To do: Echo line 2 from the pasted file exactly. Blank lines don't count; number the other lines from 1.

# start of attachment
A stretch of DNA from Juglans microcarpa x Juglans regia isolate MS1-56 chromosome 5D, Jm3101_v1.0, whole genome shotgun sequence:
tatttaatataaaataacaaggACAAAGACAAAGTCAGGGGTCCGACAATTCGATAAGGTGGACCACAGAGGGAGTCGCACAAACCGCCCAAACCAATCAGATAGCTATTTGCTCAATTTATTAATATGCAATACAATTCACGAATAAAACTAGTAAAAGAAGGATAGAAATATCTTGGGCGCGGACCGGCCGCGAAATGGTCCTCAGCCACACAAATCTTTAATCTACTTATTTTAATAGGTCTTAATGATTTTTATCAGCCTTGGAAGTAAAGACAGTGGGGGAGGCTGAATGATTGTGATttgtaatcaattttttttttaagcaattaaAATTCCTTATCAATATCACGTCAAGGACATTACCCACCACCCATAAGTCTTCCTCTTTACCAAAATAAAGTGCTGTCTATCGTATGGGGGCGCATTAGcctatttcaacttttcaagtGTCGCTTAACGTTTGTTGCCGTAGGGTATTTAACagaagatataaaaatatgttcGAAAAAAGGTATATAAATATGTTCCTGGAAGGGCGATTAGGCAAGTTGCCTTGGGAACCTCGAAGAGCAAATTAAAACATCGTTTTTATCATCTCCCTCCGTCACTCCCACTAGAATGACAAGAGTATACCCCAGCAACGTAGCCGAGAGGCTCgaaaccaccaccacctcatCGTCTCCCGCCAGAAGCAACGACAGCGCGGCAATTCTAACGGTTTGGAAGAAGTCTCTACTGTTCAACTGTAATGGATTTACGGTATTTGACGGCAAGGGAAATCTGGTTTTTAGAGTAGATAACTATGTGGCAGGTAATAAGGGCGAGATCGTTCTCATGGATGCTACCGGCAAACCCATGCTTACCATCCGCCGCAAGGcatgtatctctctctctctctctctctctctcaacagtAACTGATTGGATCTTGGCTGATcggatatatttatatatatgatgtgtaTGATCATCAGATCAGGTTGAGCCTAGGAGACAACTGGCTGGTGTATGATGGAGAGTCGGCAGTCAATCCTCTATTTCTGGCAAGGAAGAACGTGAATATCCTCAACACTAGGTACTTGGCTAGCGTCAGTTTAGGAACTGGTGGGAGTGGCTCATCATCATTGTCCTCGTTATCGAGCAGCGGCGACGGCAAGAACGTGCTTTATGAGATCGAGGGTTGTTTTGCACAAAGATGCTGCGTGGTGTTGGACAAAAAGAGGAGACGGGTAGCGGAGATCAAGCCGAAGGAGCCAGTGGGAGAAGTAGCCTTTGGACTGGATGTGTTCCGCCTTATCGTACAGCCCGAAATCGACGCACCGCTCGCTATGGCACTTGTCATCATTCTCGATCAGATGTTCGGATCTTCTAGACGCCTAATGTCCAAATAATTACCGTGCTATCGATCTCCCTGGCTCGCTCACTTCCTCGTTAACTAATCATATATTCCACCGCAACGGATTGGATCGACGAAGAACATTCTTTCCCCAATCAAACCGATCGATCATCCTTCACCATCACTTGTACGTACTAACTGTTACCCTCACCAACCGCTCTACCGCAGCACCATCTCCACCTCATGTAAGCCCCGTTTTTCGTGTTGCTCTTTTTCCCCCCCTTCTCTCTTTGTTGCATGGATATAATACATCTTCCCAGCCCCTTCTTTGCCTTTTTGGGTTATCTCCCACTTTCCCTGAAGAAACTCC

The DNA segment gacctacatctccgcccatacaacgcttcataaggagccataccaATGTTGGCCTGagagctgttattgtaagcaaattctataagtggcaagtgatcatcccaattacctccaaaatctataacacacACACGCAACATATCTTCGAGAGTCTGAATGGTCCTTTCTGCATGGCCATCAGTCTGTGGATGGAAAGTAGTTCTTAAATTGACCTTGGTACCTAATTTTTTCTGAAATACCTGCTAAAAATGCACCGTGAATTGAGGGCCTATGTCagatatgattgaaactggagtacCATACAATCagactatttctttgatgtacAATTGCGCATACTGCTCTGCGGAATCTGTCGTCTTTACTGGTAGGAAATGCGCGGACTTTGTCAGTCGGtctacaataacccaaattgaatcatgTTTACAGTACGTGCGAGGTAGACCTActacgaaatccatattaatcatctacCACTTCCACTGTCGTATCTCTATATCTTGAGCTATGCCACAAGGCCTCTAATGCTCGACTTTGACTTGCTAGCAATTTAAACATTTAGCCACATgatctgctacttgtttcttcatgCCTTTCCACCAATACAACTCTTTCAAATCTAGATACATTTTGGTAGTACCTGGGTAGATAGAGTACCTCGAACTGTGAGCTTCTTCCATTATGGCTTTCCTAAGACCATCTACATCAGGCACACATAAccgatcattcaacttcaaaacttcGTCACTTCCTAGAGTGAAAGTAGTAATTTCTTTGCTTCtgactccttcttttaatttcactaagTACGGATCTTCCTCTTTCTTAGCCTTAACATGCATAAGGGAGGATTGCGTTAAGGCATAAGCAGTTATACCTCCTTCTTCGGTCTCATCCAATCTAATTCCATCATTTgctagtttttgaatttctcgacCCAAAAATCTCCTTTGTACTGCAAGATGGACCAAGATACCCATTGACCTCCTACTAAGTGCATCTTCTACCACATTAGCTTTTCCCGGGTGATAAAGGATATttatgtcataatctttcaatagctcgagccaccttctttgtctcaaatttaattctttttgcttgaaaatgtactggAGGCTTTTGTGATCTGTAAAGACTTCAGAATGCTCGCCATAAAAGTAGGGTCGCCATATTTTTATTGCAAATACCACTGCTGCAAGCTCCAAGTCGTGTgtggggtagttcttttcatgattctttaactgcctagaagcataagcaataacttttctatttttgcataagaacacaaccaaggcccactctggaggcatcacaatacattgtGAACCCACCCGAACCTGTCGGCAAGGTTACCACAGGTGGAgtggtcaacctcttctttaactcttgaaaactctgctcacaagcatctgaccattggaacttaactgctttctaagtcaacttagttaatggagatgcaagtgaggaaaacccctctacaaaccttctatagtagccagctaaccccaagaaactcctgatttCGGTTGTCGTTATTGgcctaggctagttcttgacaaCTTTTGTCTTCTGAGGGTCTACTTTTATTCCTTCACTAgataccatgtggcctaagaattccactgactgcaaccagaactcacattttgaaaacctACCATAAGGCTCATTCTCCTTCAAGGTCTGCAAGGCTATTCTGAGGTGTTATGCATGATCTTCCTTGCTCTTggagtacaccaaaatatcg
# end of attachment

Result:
tatttaatataaaataacaaggACAAAGACAAAGTCAGGGGTCCGACAATTCGATAAGGTGGACCACAGAGGGAGTCGCACAAACCGCCCAAACCAATCAGATAGCTATTTGCTCAATTTATTAATATGCAATACAATTCACGAATAAAACTAGTAAAAGAAGGATAGAAATATCTTGGGCGCGGACCGGCCGCGAAATGGTCCTCAGCCACACAAATCTTTAATCTACTTATTTTAATAGGTCTTAATGATTTTTATCAGCCTTGGAAGTAAAGACAGTGGGGGAGGCTGAATGATTGTGATttgtaatcaattttttttttaagcaattaaAATTCCTTATCAATATCACGTCAAGGACATTACCCACCACCCATAAGTCTTCCTCTTTACCAAAATAAAGTGCTGTCTATCGTATGGGGGCGCATTAGcctatttcaacttttcaagtGTCGCTTAACGTTTGTTGCCGTAGGGTATTTAACagaagatataaaaatatgttcGAAAAAAGGTATATAAATATGTTCCTGGAAGGGCGATTAGGCAAGTTGCCTTGGGAACCTCGAAGAGCAAATTAAAACATCGTTTTTATCATCTCCCTCCGTCACTCCCACTAGAATGACAAGAGTATACCCCAGCAACGTAGCCGAGAGGCTCgaaaccaccaccacctcatCGTCTCCCGCCAGAAGCAACGACAGCGCGGCAATTCTAACGGTTTGGAAGAAGTCTCTACTGTTCAACTGTAATGGATTTACGGTATTTGACGGCAAGGGAAATCTGGTTTTTAGAGTAGATAACTATGTGGCAGGTAATAAGGGCGAGATCGTTCTCATGGATGCTACCGGCAAACCCATGCTTACCATCCGCCGCAAGGcatgtatctctctctctctctctctctctctcaacagtAACTGATTGGATCTTGGCTGATcggatatatttatatatatgatgtgtaTGATCATCAGATCAGGTTGAGCCTAGGAGACAACTGGCTGGTGTATGATGGAGAGTCGGCAGTCAATCCTCTATTTCTGGCAAGGAAGAACGTGAATATCCTCAACACTAGGTACTTGGCTAGCGTCAGTTTAGGAACTGGTGGGAGTGGCTCATCATCATTGTCCTCGTTATCGAGCAGCGGCGACGGCAAGAACGTGCTTTATGAGATCGAGGGTTGTTTTGCACAAAGATGCTGCGTGGTGTTGGACAAAAAGAGGAGACGGGTAGCGGAGATCAAGCCGAAGGAGCCAGTGGGAGAAGTAGCCTTTGGACTGGATGTGTTCCGCCTTATCGTACAGCCCGAAATCGACGCACCGCTCGCTATGGCACTTGTCATCATTCTCGATCAGATGTTCGGATCTTCTAGACGCCTAATGTCCAAATAATTACCGTGCTATCGATCTCCCTGGCTCGCTCACTTCCTCGTTAACTAATCATATATTCCACCGCAACGGATTGGATCGACGAAGAACATTCTTTCCCCAATCAAACCGATCGATCATCCTTCACCATCACTTGTACGTACTAACTGTTACCCTCACCAACCGCTCTACCGCAGCACCATCTCCACCTCATGTAAGCCCCGTTTTTCGTGTTGCTCTTTTTCCCCCCCTTCTCTCTTTGTTGCATGGATATAATACATCTTCCCAGCCCCTTCTTTGCCTTTTTGGGTTATCTCCCACTTTCCCTGAAGAAACTCC